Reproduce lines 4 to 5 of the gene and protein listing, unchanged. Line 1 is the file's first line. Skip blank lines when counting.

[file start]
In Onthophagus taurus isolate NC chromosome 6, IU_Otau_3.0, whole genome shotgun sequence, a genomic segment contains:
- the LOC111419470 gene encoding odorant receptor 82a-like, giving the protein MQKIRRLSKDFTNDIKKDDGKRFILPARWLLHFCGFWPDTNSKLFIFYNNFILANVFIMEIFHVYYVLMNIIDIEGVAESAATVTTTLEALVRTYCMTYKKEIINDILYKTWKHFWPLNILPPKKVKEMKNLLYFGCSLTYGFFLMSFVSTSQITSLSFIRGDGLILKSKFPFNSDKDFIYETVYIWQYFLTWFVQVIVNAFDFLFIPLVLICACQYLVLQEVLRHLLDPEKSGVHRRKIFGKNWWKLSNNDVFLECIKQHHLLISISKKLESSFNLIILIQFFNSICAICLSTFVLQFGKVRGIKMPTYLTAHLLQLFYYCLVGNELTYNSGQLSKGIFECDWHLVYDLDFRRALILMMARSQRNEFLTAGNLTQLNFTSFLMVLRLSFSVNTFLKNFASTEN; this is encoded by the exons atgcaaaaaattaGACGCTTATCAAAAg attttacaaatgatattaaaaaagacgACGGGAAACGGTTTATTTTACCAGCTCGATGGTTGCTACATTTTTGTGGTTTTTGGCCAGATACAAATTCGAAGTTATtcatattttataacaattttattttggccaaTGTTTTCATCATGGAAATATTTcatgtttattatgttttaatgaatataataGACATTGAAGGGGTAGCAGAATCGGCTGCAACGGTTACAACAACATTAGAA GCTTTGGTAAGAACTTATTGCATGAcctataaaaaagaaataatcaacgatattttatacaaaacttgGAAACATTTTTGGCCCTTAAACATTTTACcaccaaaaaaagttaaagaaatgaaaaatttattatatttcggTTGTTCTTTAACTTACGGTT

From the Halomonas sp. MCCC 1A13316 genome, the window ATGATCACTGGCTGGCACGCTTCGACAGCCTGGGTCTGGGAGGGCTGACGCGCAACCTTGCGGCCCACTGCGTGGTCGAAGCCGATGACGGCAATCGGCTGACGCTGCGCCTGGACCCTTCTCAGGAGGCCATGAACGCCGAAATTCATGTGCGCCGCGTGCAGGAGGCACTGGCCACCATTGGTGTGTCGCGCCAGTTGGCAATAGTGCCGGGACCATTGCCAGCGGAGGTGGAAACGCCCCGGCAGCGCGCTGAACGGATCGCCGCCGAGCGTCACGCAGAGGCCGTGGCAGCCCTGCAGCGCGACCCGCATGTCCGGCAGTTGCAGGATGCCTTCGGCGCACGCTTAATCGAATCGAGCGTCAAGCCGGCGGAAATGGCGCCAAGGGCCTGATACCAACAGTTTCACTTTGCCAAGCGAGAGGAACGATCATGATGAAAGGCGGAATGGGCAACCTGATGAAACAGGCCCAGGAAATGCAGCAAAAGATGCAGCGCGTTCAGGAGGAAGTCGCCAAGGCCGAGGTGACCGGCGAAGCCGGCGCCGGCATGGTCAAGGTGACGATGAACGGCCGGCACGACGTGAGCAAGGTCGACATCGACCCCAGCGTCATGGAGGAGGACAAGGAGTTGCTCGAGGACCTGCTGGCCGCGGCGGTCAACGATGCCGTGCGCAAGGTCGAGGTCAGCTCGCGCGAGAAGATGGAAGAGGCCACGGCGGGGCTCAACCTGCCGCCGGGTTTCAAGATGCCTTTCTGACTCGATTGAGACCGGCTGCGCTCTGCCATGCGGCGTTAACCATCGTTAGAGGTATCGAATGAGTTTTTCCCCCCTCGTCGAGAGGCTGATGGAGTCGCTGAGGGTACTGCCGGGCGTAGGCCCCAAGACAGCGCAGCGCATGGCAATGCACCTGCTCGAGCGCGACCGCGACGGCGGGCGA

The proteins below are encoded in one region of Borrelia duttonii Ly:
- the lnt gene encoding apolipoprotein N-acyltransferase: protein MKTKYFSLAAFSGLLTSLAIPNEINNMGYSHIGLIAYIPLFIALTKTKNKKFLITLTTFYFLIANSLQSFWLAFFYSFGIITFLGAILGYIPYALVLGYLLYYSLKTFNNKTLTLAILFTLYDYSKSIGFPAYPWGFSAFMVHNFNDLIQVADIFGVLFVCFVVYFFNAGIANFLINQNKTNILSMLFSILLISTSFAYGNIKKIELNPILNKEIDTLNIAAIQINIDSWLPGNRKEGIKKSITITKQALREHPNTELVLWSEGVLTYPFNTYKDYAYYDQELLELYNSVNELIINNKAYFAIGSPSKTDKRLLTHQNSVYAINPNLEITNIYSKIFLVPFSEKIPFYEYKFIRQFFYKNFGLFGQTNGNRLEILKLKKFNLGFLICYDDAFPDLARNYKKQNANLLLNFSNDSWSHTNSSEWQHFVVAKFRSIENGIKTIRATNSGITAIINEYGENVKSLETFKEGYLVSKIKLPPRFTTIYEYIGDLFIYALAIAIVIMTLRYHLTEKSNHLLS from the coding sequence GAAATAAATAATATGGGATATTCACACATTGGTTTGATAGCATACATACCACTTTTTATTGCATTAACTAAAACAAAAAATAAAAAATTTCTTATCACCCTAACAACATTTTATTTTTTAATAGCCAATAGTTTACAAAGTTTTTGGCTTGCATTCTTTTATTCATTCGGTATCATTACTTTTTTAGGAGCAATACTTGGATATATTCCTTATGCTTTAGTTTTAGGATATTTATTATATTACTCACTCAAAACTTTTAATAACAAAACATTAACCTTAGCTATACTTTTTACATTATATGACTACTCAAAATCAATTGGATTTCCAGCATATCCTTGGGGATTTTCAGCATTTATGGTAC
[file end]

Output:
The proteins below are encoded in one region of Borrelia duttonii Ly:
- the lnt gene encoding apolipoprotein N-acyltransferase: protein MKTKYFSLAAFSGLLTSLAIPNEINNMGYSHIGLIAYIPLFIALTKTKNKKFLITLTTFYFLIANSLQSFWLAFFYSFGIITFLGAILGYIPYALVLGYLLYYSLKTFNNKTLTLAILFTLYDYSKSIGFPAYPWGFSAFMVHNFNDLIQVADIFGVLFVCFVVYFFNAGIANFLINQNKTNILSMLFSILLISTSFAYGNIKKIELNPILNKEIDTLNIAAIQINIDSWLPGNRKEGIKKSITITKQALREHPNTELVLWSEGVLTYPFNTYKDYAYYDQELLELYNSVNELIINNKAYFAIGSPSKTDKRLLTHQNSVYAINPNLEITNIYSKIFLVPFSEKIPFYEYKFIRQFFYKNFGLFGQTNGNRLEILKLKKFNLGFLICYDDAFPDLARNYKKQNANLLLNFSNDSWSHTNSSEWQHFVVAKFRSIENGIKTIRATNSGITAIINEYGENVKSLETFKEGYLVSKIKLPPRFTTIYEYIGDLFIYALAIAIVIMTLRYHLTEKSNHLLS from the coding sequence GAAATAAATAATATGGGATATTCACACATTGGTTTGATAGCATACATACCACTTTTTATTGCATTAACTAAAACAAAAAATAAAAAATTTCTTATCACCCTAACAACATTTTATTTTTTAATAGCCAATAGTTTACAAAGTTTTTGGCTTGCATTCTTTTATTCATTCGGTATCATTACTTTTTTAGGAGCAATACTTGGATATATTCCTTATGCTTTAGTTTTAGGATATTTATTATATTACTCACTCAAAACTTTTAATAACAAAACATTAACCTTAGCTATACTTTTTACATTATATGACTACTCAAAATCAATTGGATTTCCAGCATATCCTTGGGGATTTTCAGCATTTATGGTAC